As a whole, EPLOs from all military services are relatively unknown outside the interagency preparedness and response circles in which they serve. The Coast Guard EPLO program officially began in 2006. Within a relatively short time, the Coast Guard employed EPLO skills and service capabilities to complement the "team of teams" and engage in disaster responses or events of national significance. The DOD EPLO program began in the 1970s. Today, the DOD program is a robust organization of more than 400 EPLOs assigned to work with all FEMA regions and with the states.
Because Coast Guard EPLOs are reservists, they often provide invaluable professional knowledge gained from their civilian career experiences, which may prove helpful when responding to disasters. Reservists in this program, when not drilling or on active duty, are professionals in a variety of industries and professions, including government (federal, state, and local), law, medicine, security, information technology, public relations, and other fields.
Coast Guard EPLOs arrive with unique capabilities and authorities that enable their service to deploy and employ forces before the military components within DOD deploy. The Coast Guard has a distinctive blend of military, humanitarian, and law enforcement capabilities and fulfills a significant role as a federal first response agency, operating with local partners and supporting local authorities. The Coast Guard further solidified its EPLO program with the release of Commandant Instruction (COMDTINST) 3025.1, USCG Emergency Preparedness Liaison Officer (EPLO) Program, in September 2009. This document now serves as guidance for the Coast Guard EPLO Program. Among its provisions, COMDTINST 3025.1 stipulates that each of FEMA's 10 regions will have a reserve EPLO assigned and that Coast Guard EPLOs "maintain contact and intercommunication between elements of the Coast Guard and partner agencies."4
An example of this unique, joint capability occurred in March 2009 in North Dakota when the Red River of the North rose to record levels. As a result, the governor declared a flood emergency across the state. Flooding progressed as the river overran Fargo, North Dakota's largest city of 90,000 residents. The Coast Guard brought in resources from far and wide to render assistance and save more than 100 lives. When flood waters surged and moved north toward Canada, the Coast Guard's emergency responders moved with it. The Coast Guard teamed with the U.S. Fish and Wildlife Service, Customs and Border Protection, FEMA, the U.S. Army Corps of Engineers, the National Guard, DOD, and numerous other agencies and volunteers to assist North Dakota.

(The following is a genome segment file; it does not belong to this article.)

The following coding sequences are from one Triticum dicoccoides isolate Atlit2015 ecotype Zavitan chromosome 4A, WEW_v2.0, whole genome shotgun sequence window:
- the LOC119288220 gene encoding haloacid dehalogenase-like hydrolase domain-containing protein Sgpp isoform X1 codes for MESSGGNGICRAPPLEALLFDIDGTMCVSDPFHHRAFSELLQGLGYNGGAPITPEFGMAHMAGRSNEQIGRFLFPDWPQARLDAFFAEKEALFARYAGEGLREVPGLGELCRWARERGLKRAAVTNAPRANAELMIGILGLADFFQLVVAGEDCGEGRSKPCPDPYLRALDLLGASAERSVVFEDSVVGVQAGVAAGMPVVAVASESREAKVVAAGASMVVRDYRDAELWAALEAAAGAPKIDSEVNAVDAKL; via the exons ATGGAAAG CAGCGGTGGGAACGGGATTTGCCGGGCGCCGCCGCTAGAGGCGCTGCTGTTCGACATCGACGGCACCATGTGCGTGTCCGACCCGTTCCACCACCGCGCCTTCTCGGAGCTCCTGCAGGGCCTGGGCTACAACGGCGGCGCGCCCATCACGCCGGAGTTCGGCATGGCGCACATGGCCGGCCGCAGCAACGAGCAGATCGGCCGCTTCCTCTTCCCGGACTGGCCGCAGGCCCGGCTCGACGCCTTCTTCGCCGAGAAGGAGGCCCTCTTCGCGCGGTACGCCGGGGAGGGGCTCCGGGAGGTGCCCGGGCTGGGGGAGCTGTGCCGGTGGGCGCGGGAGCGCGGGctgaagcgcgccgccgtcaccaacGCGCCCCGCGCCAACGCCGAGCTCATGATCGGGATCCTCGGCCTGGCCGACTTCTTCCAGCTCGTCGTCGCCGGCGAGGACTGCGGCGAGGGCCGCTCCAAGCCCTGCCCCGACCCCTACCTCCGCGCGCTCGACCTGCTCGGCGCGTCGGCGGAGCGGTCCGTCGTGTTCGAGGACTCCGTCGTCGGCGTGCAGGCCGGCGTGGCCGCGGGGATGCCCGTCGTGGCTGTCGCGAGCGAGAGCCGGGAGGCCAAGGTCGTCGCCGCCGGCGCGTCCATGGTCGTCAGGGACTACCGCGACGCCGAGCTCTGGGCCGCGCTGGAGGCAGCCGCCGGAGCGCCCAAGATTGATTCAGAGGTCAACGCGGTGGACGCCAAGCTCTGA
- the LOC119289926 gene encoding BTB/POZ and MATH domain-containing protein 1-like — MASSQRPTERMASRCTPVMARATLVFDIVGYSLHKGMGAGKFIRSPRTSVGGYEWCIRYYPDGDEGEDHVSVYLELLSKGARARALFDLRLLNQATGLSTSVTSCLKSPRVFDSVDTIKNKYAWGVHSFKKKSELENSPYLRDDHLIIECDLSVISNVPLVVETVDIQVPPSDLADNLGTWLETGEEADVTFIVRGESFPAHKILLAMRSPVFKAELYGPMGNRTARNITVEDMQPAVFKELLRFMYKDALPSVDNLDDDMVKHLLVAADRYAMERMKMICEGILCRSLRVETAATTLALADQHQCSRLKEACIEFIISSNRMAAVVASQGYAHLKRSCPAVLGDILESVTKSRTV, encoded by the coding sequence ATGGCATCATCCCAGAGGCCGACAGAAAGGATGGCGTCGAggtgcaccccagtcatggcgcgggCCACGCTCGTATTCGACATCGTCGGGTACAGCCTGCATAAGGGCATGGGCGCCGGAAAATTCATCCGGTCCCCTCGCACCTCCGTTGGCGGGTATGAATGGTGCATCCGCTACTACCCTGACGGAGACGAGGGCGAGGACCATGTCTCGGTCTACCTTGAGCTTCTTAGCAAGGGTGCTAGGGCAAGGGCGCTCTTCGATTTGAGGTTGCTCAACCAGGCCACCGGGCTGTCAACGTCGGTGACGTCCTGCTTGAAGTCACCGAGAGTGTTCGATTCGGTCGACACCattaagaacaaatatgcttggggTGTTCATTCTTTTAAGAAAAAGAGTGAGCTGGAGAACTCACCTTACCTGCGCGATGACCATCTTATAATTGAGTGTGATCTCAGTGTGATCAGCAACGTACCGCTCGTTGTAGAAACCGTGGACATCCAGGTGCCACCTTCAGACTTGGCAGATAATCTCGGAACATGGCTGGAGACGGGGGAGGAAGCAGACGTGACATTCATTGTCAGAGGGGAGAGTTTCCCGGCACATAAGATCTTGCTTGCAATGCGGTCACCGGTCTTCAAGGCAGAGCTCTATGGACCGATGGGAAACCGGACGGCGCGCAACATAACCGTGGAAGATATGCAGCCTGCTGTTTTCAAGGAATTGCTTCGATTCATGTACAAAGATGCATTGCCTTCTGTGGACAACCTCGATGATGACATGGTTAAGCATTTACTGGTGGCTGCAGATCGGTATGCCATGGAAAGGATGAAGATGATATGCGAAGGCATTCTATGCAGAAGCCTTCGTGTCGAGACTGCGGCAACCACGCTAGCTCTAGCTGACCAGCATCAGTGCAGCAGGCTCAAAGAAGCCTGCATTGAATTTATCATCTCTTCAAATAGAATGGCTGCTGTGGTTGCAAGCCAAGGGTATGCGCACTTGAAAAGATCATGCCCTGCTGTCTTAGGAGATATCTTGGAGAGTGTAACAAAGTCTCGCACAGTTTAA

Figure 3. An HH-65 Dolphin helicopter from Coast Guard Air Station Traverse City, Mich., flies over the flooded Red River. Another Dolphin helicopter, from Air Station New Orleans, accompanied it during the transit from Grand Forks to Fargo to stand by for rescue operations, 28 Mar. 2009. U.S. Coast Guard photo by Petty Officer 3rd Class Erik Swanson.
Captain Charles Polk, U.S. Coast Guard Reserve (USCGR) officer, serves in his civilian occupation as an assistant federal security director with the U.S. Transportation Security Administration (TSA) in Little Rock, Arkansas. As a reservist, he was one of the first liaisons on scene in Bismarck when he was called away from TSA for nearly a week and deployed as the senior Coast Guard officer assigned to the state-federal JFO to help with the federal response to the Red River flood. The Coast Guard deployed four disaster assistance response teams (DARTs), shallow-draft boat teams used to rescue people from flooded structures; six HH-65C Dolphin helicopters from Air Stations Detroit, Traverse City, Sacramento, and New Orleans for search and rescue; and seven air boats. In addition to serving as the senior Coast Guard officer at the disaster's JFO, Captain Polk served as the lead for Emergency Support Function 9 (search and rescue) and as the Coast Guard "air boss," coordinating Coast Guard aviation assets providing search-and-rescue assistance to the citizens of Fargo and the surrounding area. "Lots of time directing what proved to be a very capable and hard-working staff," he said. "Overall, a great experience for an officer who had never been remotely close to either of the Dakotas."